Monday, February 23, 2015


[I spent an academic year in Stanford in 1999-2000 on an invitation from Anne Krueger. This is the first column from there, published in Business World of 10 October 1999.]

Excess of  prosperity

I have moved to Stanford for some months. I had never spent much time on the west coast of America before. So I have got a chance for a while to look around with wide-eyed curiosity.
The first American one encounters on landing is, of course, the immigration officer. I went to Geneva for the weekend, so I’ve met two immigration officers by now. The first was a young woman in her 20s. She asked me about economics in Stanford. She said she had a degree in economics from Davis (That is the Davis campus of the University of California, a vast state-financed university with campuses strewn across the state); she had been three years in the immigration service, and was thinking of going and doing a doctoral degree.
The other immigration officer took me by surprise. When I told him I was an economist, he asked whether the prosperity of the US economy was due to Greenspan. I said Greenspan had made a very dexterous governor of the Federal Reserve. So he asked who was better, Greenspan or his predecessor, Volcker. That was a difficult one; I said the American economy had done better under Greenspan, but that he had built on an inheritance from Volcker. As I came out, I realized why I had been so surprised. There was, of course, the difference in demeanour: Indian immigration officials are so dour, where the American ones were affable. But more important, the American officials did not see it as their primary job as being to catch the guilty. Quite possibly they were finding out whether I was what I claimed to be; but if so, they did it more subtly and cleverly than an Indian official would.
As soon as you face an Indian immigration official, he starts doing some mysterious ritual behind the counter – placing the passport under laser, punching keys, turning his head one way and another, staring at you for 17 seconds etc. I have tried to talk to some of them. Once one was taking a very long time, and the queue was getting longer and longer. So I went up to him and asked: “Are you on strike or on go-slow?” To my great surprise, he asked me inside his cubicle, and said, “Look! This man’s name is Gurmeet Singh. I look up Gurmeet Singh in the computer, and I find 17 of them. So I punch in his father’s name, and I still get five names. So I punch in his village, and so on until I am sure that he has a valid passport.” The fact is that the software he was using had been designed years ago by National Informatics Centre; it was outdated, and bogged him down in time-consuming fingerwork. So he faced long queues, and could never take time off to chat with or study his victim.
The next thing you notice is the labour shortage. There are no taxi stands. You ring for a taxi, but it will take at least a quarter of an hour, often longer, for one to arrive. The chances are 99 to 1 that the taxi driver will be a foreigner and will not know his way around – I have picked up a Russian, a Jamaican and a Ghanaian till now. The Russian did not like America; people had no warmth here unlike in Russia. The Nigerian had lived opposite a single woman for a year and a half, but never talked to her for fear she might misunderstand his overtures.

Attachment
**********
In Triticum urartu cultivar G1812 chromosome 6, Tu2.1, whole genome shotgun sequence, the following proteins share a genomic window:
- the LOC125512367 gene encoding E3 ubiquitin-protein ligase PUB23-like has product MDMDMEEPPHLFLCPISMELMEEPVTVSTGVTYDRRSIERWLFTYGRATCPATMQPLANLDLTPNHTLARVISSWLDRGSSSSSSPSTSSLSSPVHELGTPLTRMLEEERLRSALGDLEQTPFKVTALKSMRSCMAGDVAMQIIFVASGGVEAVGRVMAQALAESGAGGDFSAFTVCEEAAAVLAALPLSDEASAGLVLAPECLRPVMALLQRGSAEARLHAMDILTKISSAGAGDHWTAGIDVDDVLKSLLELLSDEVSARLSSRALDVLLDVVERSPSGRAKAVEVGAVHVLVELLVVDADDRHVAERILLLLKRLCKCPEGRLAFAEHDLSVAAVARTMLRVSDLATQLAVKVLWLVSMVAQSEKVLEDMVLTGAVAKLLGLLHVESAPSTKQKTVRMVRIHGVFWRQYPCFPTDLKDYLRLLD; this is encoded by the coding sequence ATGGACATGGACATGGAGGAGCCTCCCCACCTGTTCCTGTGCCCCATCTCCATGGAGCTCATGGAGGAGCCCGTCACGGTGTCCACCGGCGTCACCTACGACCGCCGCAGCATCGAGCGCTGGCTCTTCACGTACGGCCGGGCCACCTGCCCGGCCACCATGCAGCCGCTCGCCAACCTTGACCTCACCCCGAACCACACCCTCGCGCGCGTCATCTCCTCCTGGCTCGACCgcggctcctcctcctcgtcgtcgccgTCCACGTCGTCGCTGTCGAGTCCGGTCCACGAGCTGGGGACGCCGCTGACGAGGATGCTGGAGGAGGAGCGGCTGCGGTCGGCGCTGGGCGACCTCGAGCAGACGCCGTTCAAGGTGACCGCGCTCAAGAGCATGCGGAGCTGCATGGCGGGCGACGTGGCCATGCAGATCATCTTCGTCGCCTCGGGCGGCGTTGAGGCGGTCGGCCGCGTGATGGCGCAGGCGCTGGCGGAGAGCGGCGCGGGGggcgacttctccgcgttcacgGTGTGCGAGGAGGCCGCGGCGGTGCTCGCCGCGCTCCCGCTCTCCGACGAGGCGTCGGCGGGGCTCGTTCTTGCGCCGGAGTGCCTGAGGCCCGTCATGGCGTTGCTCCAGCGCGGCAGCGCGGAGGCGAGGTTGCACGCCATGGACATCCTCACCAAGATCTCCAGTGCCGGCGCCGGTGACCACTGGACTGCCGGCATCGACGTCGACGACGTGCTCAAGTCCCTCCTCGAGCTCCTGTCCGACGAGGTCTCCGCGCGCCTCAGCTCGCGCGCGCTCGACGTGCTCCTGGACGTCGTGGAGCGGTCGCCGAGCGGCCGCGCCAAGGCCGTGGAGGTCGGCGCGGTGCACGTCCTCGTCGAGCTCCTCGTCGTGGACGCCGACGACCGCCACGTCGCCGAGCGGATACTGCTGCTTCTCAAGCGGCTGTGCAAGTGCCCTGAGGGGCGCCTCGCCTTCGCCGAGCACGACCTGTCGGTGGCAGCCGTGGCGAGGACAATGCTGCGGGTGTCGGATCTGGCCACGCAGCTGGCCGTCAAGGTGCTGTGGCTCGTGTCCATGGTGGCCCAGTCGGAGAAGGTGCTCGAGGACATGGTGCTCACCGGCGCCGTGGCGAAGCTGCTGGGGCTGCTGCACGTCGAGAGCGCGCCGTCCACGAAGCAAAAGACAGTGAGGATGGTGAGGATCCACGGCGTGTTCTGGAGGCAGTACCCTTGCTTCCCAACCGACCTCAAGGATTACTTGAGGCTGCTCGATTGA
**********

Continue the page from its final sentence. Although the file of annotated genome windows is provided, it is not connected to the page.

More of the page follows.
And there is a shortage of hotel rooms. I was locked out of my apartment. First I tried to get help from neighbours, but it was some time before I could find one who would open the door. He would not let me in, but obligingly called a taxi for me. I asked him to keep my bag overnight, but he refused: there may be something valuable in it, and I may accuse him later of having stolen it. I went to one hotel after another. Except in upmarket Sheraton, all the people at the counter were foreigners – Gilbert from the Philippines, Praveen from Fiji, and a man with an indefinable accent, probably from some British colony. After a considerable search, I found a vacant room for $250. Next morning, Christina ordered a taxi for me, but said it would take at least a quarter of an hour, and advised me to take the first taxi that came.
I went to a bookshop; there was an express queue for customers who had fewer than five books. There, Jane at the counter said, “Where did you get this Blue Book (Blue Book is a 400-page used car guide which gives the valuations for all the cars, vans, and trucks sold in the US since 1984)? I never knew we had it.” So I asked her advice about which car to buy; she went through all the reasonable options and came down to her own car, a Volkswagen Jetta, which was the best. She had got it when they were three; now they were five, and it was getting a bit small, but she loved it. Here was a young mother of three young children working eight hours a day. She needed to work and supplement the family income if she wanted to live in this very expensive region. But there are jobs for everyone like her.

And why should she want to live here? Because it is heaven on earth. The temperature is in the higher 20s (in the 80s as they say here), the sky is a clear blue, the sun is so bright it almost hurts, the air smells of eucalyptus and cut grass. The children still grow up naturally here; no shootings in schools. Even Indians think this is a good place: not just software engineers, but taxi drivers as well.